So -- what do I really think about this?   The historian in me hears "child labor" in any mention of reduced wages for kids -- that's more or less what people said in, say, the 1890s when they hired kids to run looms or heavy machinery instead of adults ("Kids don't have the life experience, so why should they earn the same amount?") and then of course they'd hire nothing but kids and laugh all the way to the bank.  On the other hand: Kids don't have families to raise.  Moms and dads have greater responsibility ordinarily, unless children are working under extraordinary duress.   I think of the kids who had to get special work permits (all of which began at the turn of the 20th century) to get out of school when schooling became compulsory in order to earn money for the family.

I guess I think, finally, that flipping a hamburger, or running a loom, or washing a car, is the same for kids and adults.   If we pay people based on what they DO, then I think wages should be the same -- maybe a better minimum wage would help kids spend fewer hours working and more hours reading (or walking, or painting).   The real question is how to persuade employers and the citizenry to take THEIR responsibilities seriously:  Work deserves good pay, regular pay raises, and fair treatment.  If unions really bite the dust, then it will be up to policy makers (popularly elected, remember) to insist on it -- that's why we have unions, by the way.  If we want smart leaders, we need to support kids in every sense of the word.  They need to have time to become whatever they COULD become.

This was really the other person's point.  He had a lot of friends who worked in high school, as did he, and most of them did it because, otherwise, they would not have been able to pay for anything -- They had been made responsible for insurance, clothes, etc.   And he reminded us that, in Europe, kids are supported by community and family until they are DONE with their education; they also don't seem to need their own cars -- blare of trumpets -- because they have excellent mass transit and compact cities.

Much food for thought here.   I'm melancholy at the idea that kids are still having to work each and every day, not just as students, but as wage earners.   I did it at age 12 and every year thereafter; I have wondered more times than not what my life might have been like if I could have gone directly to university instead of taking 8 years off to earn money; if I had not had four jobs at age 14, two jobs at age 12.   How many more books could have been read?   How many more books would I have written later in life?   And so on.   What would have happened if I had been able to accept the offer at Yale-- which I turned down because (you guessed it) I needed to continue to help support the family.  And so I went to community college for a year.    What is youth for, if not to gather unto oneself the tools and habits of mind required for later years?   We have forgotten perhaps.  Or perhaps we have never really learned the value of a person's need for quiet, for contemplation, for doing nothing more frenetic than thinking.  If you guys are reading this:  I get it.  I do think the real problem, though, is that we don't support children (we really don't); to spoil kids, or to try to teach them the value of the dollar by making them work at an early age, without serious help from the community or schools, is not to support; nor do we take care of our workers.   It's a sorry condition all around.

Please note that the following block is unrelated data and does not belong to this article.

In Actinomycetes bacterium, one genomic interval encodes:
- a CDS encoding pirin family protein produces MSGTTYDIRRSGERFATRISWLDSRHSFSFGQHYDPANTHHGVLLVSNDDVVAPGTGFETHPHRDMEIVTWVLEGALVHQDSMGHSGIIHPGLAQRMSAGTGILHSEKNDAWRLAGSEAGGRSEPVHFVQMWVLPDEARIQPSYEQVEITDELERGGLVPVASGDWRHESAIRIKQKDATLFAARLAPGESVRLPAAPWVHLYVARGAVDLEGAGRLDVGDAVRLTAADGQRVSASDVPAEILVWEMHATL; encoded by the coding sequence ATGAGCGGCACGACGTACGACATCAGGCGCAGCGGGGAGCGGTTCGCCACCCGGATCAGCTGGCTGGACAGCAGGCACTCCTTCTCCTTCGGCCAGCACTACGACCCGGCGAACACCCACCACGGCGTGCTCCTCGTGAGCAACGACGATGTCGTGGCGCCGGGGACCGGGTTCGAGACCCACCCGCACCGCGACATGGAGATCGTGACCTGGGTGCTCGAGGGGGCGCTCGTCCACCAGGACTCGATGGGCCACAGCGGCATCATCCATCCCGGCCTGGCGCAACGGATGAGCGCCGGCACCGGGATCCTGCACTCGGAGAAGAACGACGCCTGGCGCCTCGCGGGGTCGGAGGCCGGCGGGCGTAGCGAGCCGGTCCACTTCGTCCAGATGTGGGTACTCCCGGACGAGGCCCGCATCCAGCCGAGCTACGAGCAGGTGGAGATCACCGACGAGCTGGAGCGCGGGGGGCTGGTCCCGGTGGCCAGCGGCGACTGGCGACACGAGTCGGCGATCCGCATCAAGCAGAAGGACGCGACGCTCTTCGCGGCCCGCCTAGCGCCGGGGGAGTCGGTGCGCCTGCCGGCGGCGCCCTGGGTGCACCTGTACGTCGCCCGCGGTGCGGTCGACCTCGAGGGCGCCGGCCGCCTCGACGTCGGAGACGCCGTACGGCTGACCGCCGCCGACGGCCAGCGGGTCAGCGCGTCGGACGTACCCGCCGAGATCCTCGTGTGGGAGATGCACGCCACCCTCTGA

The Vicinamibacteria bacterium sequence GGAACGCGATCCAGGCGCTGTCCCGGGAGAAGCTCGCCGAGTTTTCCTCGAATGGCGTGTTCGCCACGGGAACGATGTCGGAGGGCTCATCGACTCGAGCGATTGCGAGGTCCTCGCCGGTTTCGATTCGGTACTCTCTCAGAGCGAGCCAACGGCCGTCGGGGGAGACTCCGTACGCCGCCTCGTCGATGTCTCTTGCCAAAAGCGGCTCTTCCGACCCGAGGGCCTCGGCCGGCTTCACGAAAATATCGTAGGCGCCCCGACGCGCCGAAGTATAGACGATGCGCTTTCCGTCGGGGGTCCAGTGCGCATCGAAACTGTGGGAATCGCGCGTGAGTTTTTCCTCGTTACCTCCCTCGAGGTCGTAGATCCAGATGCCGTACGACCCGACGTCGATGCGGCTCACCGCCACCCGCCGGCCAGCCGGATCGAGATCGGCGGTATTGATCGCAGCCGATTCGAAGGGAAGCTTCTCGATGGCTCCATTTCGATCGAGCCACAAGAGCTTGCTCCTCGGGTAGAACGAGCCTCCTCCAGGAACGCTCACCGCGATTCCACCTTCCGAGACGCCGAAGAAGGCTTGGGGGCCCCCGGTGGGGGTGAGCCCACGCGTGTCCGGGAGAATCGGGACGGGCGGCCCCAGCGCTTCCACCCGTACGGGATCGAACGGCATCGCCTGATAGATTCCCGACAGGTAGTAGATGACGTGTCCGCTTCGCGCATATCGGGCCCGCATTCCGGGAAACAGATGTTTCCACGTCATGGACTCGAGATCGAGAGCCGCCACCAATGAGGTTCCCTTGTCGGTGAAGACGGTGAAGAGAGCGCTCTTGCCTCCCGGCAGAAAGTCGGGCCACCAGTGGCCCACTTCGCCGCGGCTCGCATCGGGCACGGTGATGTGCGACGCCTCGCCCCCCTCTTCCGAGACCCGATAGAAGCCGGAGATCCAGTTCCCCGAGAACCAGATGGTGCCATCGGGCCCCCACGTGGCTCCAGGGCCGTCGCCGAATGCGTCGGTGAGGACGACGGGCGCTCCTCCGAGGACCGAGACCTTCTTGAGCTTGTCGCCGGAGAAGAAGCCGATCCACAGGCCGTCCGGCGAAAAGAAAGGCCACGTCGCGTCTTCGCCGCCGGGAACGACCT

svb

Monday, May 18, 2015

Sarah Peasley!!!

Only a few short weeks remain.   Go to our website, or visit your last issue of the Purl Daily (the Artisan Knitworks newsletter) for information about the two fabulous workshops to be held on Saturday, June 6.....Sarah Peasley will join us to teach a morning workshop on Entrelac, and then an afternoon workshop on Intarsia -- an updated, very exciting version of Intarsia (not Santa on a sweater, though you still can do that if you want!).   Free lunch if you sign up for both, plus a nice discount for the double-header.